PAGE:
Disabilities are protected by the Fair Housing Act, and laws extend to both physical and mental impairments. Here’s what you should know about mental illness and equal opportunity in housing.
The Fair Housing Act protects against a broad range of discriminatory actions, activities, and statements that might be taken to prevent a person from buying, renting, or leasing a home, loaning money for housing purposes, applying for a mortgage, etc.
All individuals and entities covered by the Fair Housing Act (such as landlords, real estate agents, and mortgage lenders) may not coerce, intimidate, threaten, or interfere with any individual’s rights to equal housing opportunities based on several characteristics, including a person’s race, color, sexual identity, familial status, and whether that person identifies as having a disability. Those disabilities which are protected prohibit housing professionals from discriminating against applicants or residents because of their disability or the disability of anyone associated with them and from treating persons with disabilities less (or more) favorably than others because of their disability.
But what exactly is a disability? Are we talking about a temporarily broken arm? Someone who is wheelchair-bound? Only those disabilities which are visible to the human eye? Or does the Fair Housing Act also include protections for individuals with mental and emotional disabilities – those that might be harder to identify or pinpoint? Following, we help you better understand your Fair Housing rights.
Disabilities and Fair Housing Protections
It is important to understand that there are several protections in place to guarantee individuals with both physical and mental disabilities the right to fair and equal housing opportunities. Disability discrimination (categorized as physical, mental, and/or emotional) is prohibited by the Fair Housing Act, Section 504 of the Rehabilitation Act of 1973, the Americans with Disabilities Act, and other federal, state, and local laws.
These laws require that those identifying with disabilities be provided the same housing opportunities that are provided to individuals without disabilities. Individuals entitled to these protections include those who have a physical or mental impairment that substantially limits one or more major life activities.
Mental Illnesses Protected by Law
Which mental illnesses are protected by these laws? Protected mental illnesses include — but are not limited to — mental health, psychological, intellectual, and developmental conditions such as organic brain syndrome, depression, anxiety, bipolar disorder, post-traumatic stress disorder (PTSD), specific learning disabilities, autism, down syndrome, traumatic brain injuries, alcoholism, and drug addiction (other than addiction caused by current, illegal drug use). Impairments can also include blindness or low vision, being hard of hearing, speech impairments, epilepsy, muscular dystrophy, multiple sclerosis, cancer, heart disease, diabetes, Human Immunodeficiency Virus (HIV), and beyond. Some impairments are readily observable while others are likely invisible to the human eye.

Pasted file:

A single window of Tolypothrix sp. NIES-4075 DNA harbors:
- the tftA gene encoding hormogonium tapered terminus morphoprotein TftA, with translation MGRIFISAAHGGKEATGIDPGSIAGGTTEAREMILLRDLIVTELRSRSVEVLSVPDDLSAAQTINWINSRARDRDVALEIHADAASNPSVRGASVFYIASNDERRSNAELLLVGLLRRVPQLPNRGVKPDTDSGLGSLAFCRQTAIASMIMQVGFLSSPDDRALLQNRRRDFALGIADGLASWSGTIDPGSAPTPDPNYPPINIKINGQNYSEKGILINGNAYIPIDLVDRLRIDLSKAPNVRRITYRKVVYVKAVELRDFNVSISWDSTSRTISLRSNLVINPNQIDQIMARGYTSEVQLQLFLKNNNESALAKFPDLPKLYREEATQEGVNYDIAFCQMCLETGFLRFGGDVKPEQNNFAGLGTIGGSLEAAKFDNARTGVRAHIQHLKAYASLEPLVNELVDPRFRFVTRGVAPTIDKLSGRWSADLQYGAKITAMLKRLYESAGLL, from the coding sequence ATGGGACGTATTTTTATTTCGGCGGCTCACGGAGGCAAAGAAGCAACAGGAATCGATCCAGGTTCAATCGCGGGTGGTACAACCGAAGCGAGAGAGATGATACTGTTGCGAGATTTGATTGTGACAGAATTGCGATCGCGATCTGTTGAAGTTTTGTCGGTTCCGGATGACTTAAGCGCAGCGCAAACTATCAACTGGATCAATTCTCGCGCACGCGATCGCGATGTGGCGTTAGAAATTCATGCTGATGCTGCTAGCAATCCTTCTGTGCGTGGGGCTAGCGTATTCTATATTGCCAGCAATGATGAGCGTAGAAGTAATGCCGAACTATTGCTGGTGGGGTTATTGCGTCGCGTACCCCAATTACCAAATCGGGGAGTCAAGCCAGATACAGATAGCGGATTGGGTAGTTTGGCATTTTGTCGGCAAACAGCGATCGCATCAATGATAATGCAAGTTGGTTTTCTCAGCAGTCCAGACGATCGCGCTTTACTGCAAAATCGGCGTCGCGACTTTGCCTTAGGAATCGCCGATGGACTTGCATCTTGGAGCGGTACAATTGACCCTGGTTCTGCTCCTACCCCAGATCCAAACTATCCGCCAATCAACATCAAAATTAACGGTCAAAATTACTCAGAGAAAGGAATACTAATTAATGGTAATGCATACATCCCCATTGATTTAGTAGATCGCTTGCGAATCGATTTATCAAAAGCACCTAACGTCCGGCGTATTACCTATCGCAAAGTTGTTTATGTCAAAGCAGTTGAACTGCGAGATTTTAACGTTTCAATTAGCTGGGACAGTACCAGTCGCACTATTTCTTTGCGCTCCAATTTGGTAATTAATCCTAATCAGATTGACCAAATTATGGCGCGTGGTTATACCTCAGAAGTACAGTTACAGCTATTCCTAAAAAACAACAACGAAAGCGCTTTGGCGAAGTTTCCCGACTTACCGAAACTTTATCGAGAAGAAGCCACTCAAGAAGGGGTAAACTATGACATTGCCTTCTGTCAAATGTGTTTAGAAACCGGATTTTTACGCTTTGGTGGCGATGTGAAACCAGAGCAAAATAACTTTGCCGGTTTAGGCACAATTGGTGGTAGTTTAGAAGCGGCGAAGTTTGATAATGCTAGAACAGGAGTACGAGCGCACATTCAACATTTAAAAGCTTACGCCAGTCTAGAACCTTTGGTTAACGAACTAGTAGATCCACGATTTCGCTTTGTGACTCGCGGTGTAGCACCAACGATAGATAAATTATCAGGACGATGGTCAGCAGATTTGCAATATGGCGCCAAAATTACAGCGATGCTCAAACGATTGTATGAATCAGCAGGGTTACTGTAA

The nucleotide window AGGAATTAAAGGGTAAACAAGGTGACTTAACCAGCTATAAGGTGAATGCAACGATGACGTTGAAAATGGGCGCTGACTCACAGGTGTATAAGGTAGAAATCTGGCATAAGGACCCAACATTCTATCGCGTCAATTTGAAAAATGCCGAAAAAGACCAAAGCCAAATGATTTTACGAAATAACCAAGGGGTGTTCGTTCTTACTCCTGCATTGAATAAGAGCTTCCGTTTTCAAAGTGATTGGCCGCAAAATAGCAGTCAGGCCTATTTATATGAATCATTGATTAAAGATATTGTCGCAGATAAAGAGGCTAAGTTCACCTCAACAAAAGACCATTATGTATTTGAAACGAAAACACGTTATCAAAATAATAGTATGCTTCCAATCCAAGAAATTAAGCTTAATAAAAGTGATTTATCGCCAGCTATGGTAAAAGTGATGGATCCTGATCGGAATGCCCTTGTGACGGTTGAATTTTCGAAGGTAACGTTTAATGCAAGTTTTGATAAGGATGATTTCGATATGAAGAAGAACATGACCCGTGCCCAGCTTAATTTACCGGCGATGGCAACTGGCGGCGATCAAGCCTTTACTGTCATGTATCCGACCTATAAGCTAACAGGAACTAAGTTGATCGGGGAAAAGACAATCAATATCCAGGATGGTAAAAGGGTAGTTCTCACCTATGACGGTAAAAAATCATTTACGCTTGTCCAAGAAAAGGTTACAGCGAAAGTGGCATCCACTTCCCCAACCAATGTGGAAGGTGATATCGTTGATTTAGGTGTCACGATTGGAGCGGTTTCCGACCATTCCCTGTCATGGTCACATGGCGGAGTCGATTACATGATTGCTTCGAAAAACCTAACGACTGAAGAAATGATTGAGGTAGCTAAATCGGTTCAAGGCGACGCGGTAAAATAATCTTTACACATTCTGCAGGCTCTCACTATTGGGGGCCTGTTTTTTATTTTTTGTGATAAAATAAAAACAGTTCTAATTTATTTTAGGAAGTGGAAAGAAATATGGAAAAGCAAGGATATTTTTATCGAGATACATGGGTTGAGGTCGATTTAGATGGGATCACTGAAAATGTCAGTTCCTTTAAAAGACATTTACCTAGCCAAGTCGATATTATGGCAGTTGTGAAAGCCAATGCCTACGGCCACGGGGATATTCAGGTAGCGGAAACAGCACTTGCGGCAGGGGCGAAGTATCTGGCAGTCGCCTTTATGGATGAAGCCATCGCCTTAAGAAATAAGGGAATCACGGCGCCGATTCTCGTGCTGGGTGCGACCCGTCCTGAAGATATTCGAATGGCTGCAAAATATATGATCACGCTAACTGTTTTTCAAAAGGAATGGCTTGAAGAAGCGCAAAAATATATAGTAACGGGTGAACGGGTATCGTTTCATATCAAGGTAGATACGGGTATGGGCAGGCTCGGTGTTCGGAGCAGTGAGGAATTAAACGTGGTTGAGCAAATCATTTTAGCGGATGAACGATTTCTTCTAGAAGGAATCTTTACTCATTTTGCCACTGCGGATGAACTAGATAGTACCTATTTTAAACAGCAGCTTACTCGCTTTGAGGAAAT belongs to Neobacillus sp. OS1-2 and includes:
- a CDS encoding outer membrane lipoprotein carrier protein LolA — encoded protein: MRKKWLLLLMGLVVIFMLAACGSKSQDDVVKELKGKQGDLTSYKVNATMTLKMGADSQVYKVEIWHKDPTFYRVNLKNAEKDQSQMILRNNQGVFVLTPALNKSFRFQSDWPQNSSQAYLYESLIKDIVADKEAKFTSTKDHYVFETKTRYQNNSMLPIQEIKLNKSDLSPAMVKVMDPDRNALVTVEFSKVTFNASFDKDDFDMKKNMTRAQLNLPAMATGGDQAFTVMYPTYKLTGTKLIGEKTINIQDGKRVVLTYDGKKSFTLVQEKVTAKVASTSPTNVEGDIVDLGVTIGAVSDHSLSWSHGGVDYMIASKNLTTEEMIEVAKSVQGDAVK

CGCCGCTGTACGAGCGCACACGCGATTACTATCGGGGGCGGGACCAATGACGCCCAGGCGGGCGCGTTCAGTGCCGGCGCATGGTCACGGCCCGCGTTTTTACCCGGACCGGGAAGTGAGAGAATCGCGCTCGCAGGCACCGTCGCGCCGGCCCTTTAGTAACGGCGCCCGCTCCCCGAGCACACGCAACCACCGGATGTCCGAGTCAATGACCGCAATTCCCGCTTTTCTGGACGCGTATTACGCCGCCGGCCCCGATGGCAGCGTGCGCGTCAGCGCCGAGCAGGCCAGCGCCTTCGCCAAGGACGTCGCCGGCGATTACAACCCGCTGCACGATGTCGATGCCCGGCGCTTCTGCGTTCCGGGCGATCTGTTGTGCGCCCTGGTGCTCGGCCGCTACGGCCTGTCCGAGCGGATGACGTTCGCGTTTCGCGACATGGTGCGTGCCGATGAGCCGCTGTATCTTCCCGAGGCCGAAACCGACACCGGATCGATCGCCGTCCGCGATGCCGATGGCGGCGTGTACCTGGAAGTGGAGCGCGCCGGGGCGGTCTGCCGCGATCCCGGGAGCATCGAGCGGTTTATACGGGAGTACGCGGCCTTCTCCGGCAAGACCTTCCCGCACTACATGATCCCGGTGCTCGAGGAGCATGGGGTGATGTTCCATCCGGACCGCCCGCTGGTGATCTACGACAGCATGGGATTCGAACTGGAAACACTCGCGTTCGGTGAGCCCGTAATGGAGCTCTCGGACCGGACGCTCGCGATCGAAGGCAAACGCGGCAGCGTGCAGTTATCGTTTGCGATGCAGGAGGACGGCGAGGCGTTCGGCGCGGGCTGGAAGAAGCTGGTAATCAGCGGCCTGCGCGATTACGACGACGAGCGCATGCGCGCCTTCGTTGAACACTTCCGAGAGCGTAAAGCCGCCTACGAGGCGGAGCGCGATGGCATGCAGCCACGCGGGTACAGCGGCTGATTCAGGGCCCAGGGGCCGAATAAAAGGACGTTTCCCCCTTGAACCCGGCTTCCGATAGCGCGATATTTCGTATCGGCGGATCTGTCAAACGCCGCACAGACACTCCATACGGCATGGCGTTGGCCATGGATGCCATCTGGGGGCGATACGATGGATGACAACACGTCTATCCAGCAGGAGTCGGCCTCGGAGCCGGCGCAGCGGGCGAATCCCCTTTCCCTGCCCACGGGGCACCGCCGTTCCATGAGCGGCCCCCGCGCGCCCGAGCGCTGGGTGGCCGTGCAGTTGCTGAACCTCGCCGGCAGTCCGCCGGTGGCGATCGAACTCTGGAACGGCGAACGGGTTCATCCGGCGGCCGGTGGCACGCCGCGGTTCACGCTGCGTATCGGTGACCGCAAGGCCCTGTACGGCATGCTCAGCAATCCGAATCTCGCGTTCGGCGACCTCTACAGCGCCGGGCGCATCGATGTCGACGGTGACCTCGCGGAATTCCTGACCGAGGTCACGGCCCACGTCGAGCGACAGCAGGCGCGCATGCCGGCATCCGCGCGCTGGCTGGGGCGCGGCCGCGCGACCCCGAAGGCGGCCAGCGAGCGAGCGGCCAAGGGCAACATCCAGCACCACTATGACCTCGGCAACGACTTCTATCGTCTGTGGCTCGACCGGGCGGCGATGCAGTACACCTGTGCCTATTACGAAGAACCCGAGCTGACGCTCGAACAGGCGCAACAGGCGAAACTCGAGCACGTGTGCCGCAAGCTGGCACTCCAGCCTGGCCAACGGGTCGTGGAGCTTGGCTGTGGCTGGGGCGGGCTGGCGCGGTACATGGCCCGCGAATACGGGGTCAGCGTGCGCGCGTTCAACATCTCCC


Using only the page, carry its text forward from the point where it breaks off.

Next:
In general, the definition of a person with a disability does not include current users of illegal controlled substances but provides protections for individuals with addiction disorders. Individuals would also be protected under Section 504 and the ADA if the purpose of the specific program or activity is to provide health or rehabilitation services to such individuals.
What Counts as Housing Discrimination Against Mental Illness?
It is illegal for housing managers, realtors, landlords, mortgage lenders, creditors, etc. to discriminate against individuals based on their mental illness or disabilities. The following are examples of illegal discrimination prohibited by fair housing laws:
- Denying housing to an individual because they previously lived in an institutional setting, treatment facility, or group home
- Using stricter screening/housing application criteria because of a mental illness
- Denying a rental application because someone experiences PTSD
- A landlord asking questions about personal mental illness treatment or medications
- Requesting or requiring a higher security deposit, down payment, or monthly rent because of a mental illness or disability
- Requiring a rental applicant to disclose their personal medication list
- Harassing a person or someone they live with because of a mental illness or disability
- Having some people complete background checks while not requiring others to do the same based on a protected class.
- Not allowing someone with a service animal to use the laundry facilities or another common area of the residential space
- Restricting people/residents with mental/physical disabilities to a certain unit or section(s) of a housing complex
Mental Disabilities and Housing Modifications
In HUD-assisted housing, reasonable accommodations and modifications are changes in rules, policies, practices, structures, etc. that are protected and permissible by law to afford a person with a disability or illness equal opportunity to use housing. Changes to units and public/common residential areas of a housing complex fall under the category of reasonable accommodations that a housing provider must provide. Some examples of this include:
- Asking to have a registered emotional support/assistance animal when there is a “no pets” policy, as service animals are protected under the Fair Housing Act
- Requesting physical changes to a space related to mobility or sensory needs
- Asking that a housing provider allow a live-in aide or other support services to accommodate the treatment of your individual disability
Rights are rights – and you have protections in place for a reason. To learn more, visit www.hud.gov/fairhousing or contact your local HUD office, and contact us at the Central Alabama Fair Housing Center.